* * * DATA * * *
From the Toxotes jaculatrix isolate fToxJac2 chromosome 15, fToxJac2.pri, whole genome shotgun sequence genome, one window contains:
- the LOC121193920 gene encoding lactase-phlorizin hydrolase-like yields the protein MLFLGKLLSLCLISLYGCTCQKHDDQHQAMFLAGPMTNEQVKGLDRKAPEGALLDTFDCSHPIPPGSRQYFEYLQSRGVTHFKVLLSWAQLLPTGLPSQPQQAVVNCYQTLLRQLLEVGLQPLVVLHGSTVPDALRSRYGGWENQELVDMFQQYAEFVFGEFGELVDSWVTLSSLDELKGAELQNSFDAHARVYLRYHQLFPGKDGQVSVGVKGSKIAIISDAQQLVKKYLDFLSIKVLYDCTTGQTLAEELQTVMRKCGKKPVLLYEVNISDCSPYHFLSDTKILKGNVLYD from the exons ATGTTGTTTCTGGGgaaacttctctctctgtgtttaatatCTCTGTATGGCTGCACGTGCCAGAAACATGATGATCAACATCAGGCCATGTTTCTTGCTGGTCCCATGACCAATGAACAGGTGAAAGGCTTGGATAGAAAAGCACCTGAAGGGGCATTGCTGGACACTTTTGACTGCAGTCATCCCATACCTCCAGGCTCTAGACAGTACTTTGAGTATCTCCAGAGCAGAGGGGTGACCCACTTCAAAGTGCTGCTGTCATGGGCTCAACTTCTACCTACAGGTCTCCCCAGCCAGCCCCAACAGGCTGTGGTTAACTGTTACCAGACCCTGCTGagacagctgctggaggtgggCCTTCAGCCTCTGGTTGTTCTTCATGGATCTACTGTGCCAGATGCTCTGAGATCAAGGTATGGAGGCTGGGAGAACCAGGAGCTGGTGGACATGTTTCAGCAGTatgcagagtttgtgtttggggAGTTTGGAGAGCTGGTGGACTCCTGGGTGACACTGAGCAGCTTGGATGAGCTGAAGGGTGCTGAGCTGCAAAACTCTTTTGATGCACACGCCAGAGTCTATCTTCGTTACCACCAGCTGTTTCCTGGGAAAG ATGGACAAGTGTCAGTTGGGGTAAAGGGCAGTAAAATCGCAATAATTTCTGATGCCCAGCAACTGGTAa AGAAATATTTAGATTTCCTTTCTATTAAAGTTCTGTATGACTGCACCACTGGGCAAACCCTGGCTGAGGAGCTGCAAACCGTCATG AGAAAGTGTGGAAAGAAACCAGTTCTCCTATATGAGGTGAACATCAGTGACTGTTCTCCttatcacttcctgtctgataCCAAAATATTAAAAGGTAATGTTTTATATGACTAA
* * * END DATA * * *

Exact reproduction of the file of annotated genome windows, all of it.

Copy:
From the Toxotes jaculatrix isolate fToxJac2 chromosome 15, fToxJac2.pri, whole genome shotgun sequence genome, one window contains:
- the LOC121193920 gene encoding lactase-phlorizin hydrolase-like yields the protein MLFLGKLLSLCLISLYGCTCQKHDDQHQAMFLAGPMTNEQVKGLDRKAPEGALLDTFDCSHPIPPGSRQYFEYLQSRGVTHFKVLLSWAQLLPTGLPSQPQQAVVNCYQTLLRQLLEVGLQPLVVLHGSTVPDALRSRYGGWENQELVDMFQQYAEFVFGEFGELVDSWVTLSSLDELKGAELQNSFDAHARVYLRYHQLFPGKDGQVSVGVKGSKIAIISDAQQLVKKYLDFLSIKVLYDCTTGQTLAEELQTVMRKCGKKPVLLYEVNISDCSPYHFLSDTKILKGNVLYD from the exons ATGTTGTTTCTGGGgaaacttctctctctgtgtttaatatCTCTGTATGGCTGCACGTGCCAGAAACATGATGATCAACATCAGGCCATGTTTCTTGCTGGTCCCATGACCAATGAACAGGTGAAAGGCTTGGATAGAAAAGCACCTGAAGGGGCATTGCTGGACACTTTTGACTGCAGTCATCCCATACCTCCAGGCTCTAGACAGTACTTTGAGTATCTCCAGAGCAGAGGGGTGACCCACTTCAAAGTGCTGCTGTCATGGGCTCAACTTCTACCTACAGGTCTCCCCAGCCAGCCCCAACAGGCTGTGGTTAACTGTTACCAGACCCTGCTGagacagctgctggaggtgggCCTTCAGCCTCTGGTTGTTCTTCATGGATCTACTGTGCCAGATGCTCTGAGATCAAGGTATGGAGGCTGGGAGAACCAGGAGCTGGTGGACATGTTTCAGCAGTatgcagagtttgtgtttggggAGTTTGGAGAGCTGGTGGACTCCTGGGTGACACTGAGCAGCTTGGATGAGCTGAAGGGTGCTGAGCTGCAAAACTCTTTTGATGCACACGCCAGAGTCTATCTTCGTTACCACCAGCTGTTTCCTGGGAAAG ATGGACAAGTGTCAGTTGGGGTAAAGGGCAGTAAAATCGCAATAATTTCTGATGCCCAGCAACTGGTAa AGAAATATTTAGATTTCCTTTCTATTAAAGTTCTGTATGACTGCACCACTGGGCAAACCCTGGCTGAGGAGCTGCAAACCGTCATG AGAAAGTGTGGAAAGAAACCAGTTCTCCTATATGAGGTGAACATCAGTGACTGTTCTCCttatcacttcctgtctgataCCAAAATATTAAAAGGTAATGTTTTATATGACTAA